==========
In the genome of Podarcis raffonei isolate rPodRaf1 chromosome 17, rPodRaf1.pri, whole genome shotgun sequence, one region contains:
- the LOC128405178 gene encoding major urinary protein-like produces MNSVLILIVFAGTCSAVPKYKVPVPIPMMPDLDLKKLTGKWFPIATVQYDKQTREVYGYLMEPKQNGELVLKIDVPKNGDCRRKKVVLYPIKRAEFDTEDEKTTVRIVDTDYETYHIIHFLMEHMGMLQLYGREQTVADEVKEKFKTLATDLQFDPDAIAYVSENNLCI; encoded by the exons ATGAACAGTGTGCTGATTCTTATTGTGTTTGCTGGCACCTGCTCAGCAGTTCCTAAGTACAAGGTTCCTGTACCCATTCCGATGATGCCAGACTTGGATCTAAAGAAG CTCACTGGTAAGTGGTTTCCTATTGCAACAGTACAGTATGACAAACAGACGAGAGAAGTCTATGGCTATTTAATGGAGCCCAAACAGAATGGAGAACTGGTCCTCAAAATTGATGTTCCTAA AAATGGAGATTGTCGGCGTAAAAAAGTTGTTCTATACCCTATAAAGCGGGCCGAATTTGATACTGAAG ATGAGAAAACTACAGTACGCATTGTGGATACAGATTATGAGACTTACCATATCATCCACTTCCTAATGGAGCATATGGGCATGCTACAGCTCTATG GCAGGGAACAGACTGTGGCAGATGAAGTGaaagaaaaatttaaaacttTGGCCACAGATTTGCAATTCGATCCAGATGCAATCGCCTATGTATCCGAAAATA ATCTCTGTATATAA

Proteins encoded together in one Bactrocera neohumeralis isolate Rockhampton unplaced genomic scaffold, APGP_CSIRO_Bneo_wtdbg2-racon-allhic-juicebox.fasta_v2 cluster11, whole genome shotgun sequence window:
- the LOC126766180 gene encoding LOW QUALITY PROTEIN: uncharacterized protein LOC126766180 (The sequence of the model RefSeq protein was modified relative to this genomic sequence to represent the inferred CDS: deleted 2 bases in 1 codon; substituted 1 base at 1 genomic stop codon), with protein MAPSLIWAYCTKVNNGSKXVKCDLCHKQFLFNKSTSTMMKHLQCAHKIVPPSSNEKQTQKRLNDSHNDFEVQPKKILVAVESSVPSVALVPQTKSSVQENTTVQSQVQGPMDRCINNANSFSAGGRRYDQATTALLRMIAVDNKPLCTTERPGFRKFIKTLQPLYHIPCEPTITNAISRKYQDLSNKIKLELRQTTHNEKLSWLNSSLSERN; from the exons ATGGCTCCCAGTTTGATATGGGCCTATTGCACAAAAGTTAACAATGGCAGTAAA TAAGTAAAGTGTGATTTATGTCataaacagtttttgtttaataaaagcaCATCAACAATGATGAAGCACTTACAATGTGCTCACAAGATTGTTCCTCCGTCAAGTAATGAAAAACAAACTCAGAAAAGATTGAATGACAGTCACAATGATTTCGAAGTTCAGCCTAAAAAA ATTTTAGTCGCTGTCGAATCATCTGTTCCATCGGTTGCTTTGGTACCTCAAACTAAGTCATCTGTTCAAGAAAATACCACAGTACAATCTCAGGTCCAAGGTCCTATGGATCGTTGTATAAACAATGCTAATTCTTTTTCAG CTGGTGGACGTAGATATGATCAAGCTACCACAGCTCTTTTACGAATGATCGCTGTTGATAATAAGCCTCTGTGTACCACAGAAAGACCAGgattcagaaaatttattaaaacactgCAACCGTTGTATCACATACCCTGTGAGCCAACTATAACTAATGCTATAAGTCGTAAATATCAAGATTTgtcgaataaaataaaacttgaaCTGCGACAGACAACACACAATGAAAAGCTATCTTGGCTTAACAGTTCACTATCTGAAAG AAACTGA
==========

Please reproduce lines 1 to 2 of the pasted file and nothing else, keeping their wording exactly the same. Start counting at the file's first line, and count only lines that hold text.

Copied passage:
In the genome of Podarcis raffonei isolate rPodRaf1 chromosome 17, rPodRaf1.pri, whole genome shotgun sequence, one region contains:
- the LOC128405178 gene encoding major urinary protein-like produces MNSVLILIVFAGTCSAVPKYKVPVPIPMMPDLDLKKLTGKWFPIATVQYDKQTREVYGYLMEPKQNGELVLKIDVPKNGDCRRKKVVLYPIKRAEFDTEDEKTTVRIVDTDYETYHIIHFLMEHMGMLQLYGREQTVADEVKEKFKTLATDLQFDPDAIAYVSENNLCI; encoded by the exons ATGAACAGTGTGCTGATTCTTATTGTGTTTGCTGGCACCTGCTCAGCAGTTCCTAAGTACAAGGTTCCTGTACCCATTCCGATGATGCCAGACTTGGATCTAAAGAAG CTCACTGGTAAGTGGTTTCCTATTGCAACAGTACAGTATGACAAACAGACGAGAGAAGTCTATGGCTATTTAATGGAGCCCAAACAGAATGGAGAACTGGTCCTCAAAATTGATGTTCCTAA AAATGGAGATTGTCGGCGTAAAAAAGTTGTTCTATACCCTATAAAGCGGGCCGAATTTGATACTGAAG ATGAGAAAACTACAGTACGCATTGTGGATACAGATTATGAGACTTACCATATCATCCACTTCCTAATGGAGCATATGGGCATGCTACAGCTCTATG GCAGGGAACAGACTGTGGCAGATGAAGTGaaagaaaaatttaaaacttTGGCCACAGATTTGCAATTCGATCCAGATGCAATCGCCTATGTATCCGAAAATA ATCTCTGTATATAA